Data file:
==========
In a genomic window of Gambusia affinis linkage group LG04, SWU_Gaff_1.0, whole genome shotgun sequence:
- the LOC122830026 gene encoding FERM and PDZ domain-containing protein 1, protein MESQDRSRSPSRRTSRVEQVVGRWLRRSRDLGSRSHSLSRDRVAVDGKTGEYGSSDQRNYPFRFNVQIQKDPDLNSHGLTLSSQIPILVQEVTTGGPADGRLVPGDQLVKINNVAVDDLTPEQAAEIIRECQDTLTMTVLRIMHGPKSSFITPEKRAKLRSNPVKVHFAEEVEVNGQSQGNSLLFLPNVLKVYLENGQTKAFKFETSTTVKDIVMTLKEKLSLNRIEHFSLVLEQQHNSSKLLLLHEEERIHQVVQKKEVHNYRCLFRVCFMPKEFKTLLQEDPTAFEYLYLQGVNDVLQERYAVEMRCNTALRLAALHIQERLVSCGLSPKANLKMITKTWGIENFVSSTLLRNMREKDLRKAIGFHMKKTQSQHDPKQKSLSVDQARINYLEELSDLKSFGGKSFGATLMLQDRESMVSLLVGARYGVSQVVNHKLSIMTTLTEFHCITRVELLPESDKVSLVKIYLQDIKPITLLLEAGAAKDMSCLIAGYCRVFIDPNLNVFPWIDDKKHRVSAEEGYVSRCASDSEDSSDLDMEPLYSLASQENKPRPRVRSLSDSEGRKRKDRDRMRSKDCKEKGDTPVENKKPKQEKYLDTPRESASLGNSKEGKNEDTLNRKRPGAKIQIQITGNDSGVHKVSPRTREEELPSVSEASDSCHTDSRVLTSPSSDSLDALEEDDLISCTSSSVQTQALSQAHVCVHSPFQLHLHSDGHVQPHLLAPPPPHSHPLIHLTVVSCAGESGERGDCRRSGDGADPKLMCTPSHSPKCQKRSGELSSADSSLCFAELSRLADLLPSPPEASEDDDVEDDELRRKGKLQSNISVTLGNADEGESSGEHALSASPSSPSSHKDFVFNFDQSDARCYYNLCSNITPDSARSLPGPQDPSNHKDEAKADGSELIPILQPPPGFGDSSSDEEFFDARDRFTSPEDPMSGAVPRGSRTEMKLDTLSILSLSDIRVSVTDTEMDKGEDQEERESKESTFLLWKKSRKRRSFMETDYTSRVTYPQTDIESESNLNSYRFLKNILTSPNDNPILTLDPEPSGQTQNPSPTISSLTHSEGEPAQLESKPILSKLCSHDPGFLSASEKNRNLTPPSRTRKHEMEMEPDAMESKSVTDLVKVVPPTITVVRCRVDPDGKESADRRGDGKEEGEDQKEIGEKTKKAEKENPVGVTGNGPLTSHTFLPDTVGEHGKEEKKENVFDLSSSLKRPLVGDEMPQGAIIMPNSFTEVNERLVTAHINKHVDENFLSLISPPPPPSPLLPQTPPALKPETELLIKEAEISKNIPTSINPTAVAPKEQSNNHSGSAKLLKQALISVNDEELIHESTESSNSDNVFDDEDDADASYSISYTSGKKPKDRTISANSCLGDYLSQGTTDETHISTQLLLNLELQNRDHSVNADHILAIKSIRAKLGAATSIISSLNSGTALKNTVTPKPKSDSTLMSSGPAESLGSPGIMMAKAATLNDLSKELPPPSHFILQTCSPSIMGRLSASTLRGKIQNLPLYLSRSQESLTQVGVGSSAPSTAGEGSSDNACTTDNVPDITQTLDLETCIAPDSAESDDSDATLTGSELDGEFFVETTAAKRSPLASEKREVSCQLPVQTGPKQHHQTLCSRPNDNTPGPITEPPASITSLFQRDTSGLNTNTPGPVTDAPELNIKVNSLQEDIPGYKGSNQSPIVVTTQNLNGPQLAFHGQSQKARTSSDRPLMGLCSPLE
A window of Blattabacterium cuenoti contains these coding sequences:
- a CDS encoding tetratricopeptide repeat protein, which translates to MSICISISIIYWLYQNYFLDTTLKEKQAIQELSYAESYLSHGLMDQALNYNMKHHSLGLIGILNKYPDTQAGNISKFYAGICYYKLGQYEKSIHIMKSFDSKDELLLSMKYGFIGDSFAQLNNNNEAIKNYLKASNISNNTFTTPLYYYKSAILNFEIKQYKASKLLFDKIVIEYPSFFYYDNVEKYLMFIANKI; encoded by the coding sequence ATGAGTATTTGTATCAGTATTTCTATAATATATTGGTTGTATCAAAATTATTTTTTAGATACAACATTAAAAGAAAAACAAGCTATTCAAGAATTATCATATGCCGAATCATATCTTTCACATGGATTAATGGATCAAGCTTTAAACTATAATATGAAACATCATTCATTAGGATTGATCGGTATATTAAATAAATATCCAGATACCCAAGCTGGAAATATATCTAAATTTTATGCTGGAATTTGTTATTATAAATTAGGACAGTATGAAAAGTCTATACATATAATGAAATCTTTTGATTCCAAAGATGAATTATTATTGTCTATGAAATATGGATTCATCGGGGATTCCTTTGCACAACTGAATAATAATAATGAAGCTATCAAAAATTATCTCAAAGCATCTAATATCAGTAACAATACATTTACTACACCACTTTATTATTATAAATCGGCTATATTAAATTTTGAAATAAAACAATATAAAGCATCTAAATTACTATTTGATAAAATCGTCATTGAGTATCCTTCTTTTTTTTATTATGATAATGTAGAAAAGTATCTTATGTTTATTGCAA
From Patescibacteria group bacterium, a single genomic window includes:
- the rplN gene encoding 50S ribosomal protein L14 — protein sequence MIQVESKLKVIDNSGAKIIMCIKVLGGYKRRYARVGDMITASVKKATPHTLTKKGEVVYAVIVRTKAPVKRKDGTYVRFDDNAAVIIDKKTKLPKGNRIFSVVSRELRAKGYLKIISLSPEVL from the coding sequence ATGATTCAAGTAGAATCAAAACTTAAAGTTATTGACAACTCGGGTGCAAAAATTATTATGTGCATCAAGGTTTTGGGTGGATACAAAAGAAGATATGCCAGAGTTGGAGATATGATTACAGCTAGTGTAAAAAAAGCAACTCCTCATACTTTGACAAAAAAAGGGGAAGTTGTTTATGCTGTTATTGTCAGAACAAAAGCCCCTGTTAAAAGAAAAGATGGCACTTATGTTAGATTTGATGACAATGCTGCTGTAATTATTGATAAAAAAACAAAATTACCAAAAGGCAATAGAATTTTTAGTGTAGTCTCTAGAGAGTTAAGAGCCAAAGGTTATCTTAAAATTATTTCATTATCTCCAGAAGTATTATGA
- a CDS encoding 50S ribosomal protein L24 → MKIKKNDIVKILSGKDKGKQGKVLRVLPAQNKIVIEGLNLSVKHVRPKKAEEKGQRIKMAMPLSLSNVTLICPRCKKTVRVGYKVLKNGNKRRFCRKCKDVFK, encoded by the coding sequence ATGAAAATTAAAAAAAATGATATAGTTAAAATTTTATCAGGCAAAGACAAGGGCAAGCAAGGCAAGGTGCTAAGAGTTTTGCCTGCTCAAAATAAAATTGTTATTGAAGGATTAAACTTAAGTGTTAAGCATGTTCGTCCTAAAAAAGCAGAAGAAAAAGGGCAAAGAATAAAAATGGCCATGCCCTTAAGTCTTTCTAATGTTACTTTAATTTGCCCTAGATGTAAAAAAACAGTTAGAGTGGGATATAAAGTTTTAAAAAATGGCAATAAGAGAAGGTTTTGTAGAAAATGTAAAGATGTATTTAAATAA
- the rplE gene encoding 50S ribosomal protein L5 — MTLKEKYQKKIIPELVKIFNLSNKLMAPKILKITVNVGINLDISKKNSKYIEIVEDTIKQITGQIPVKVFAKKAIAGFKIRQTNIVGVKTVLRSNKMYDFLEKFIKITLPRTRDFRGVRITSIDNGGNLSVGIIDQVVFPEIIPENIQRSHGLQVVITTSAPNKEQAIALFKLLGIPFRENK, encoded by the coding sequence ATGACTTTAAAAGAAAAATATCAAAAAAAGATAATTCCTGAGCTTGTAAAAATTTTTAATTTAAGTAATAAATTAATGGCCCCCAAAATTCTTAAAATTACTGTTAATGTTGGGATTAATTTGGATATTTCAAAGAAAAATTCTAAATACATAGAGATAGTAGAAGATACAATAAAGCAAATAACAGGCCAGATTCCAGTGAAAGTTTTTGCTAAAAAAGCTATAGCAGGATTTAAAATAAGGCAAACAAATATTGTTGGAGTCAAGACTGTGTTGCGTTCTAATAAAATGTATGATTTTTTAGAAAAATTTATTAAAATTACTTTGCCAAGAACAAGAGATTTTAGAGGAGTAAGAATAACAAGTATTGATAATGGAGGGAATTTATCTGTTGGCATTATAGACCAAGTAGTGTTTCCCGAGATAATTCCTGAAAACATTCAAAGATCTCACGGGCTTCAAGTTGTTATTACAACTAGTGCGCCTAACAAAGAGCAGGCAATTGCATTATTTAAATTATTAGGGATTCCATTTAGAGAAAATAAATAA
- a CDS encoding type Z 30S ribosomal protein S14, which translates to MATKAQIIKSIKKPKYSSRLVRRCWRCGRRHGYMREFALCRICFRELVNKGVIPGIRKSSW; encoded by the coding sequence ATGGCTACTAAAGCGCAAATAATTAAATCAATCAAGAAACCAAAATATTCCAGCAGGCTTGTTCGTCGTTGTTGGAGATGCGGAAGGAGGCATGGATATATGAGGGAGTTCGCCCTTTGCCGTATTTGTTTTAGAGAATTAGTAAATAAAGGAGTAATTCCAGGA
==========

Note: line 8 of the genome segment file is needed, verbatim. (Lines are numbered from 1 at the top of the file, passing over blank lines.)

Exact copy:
- the rplE gene encoding 50S ribosomal protein L5 — MTLKEKYQKKIIPELVKIFNLSNKLMAPKILKITVNVGINLDISKKNSKYIEIVEDTIKQITGQIPVKVFAKKAIAGFKIRQTNIVGVKTVLRSNKMYDFLEKFIKITLPRTRDFRGVRITSIDNGGNLSVGIIDQVVFPEIIPENIQRSHGLQVVITTSAPNKEQAIALFKLLGIPFRENK, encoded by the coding sequence ATGACTTTAAAAGAAAAATATCAAAAAAAGATAATTCCTGAGCTTGTAAAAATTTTTAATTTAAGTAATAAATTAATGGCCCCCAAAATTCTTAAAATTACTGTTAATGTTGGGATTAATTTGGATATTTCAAAGAAAAATTCTAAATACATAGAGATAGTAGAAGATACAATAAAGCAAATAACAGGCCAGATTCCAGTGAAAGTTTTTGCTAAAAAAGCTATAGCAGGATTTAAAATAAGGCAAACAAATATTGTTGGAGTCAAGACTGTGTTGCGTTCTAATAAAATGTATGATTTTTTAGAAAAATTTATTAAAATTACTTTGCCAAGAACAAGAGATTTTAGAGGAGTAAGAATAACAAGTATTGATAATGGAGGGAATTTATCTGTTGGCATTATAGACCAAGTAGTGTTTCCCGAGATAATTCCTGAAAACATTCAAAGATCTCACGGGCTTCAAGTTGTTATTACAACTAGTGCGCCTAACAAAGAGCAGGCAATTGCATTATTTAAATTATTAGGGATTCCATTTAGAGAAAATAAATAA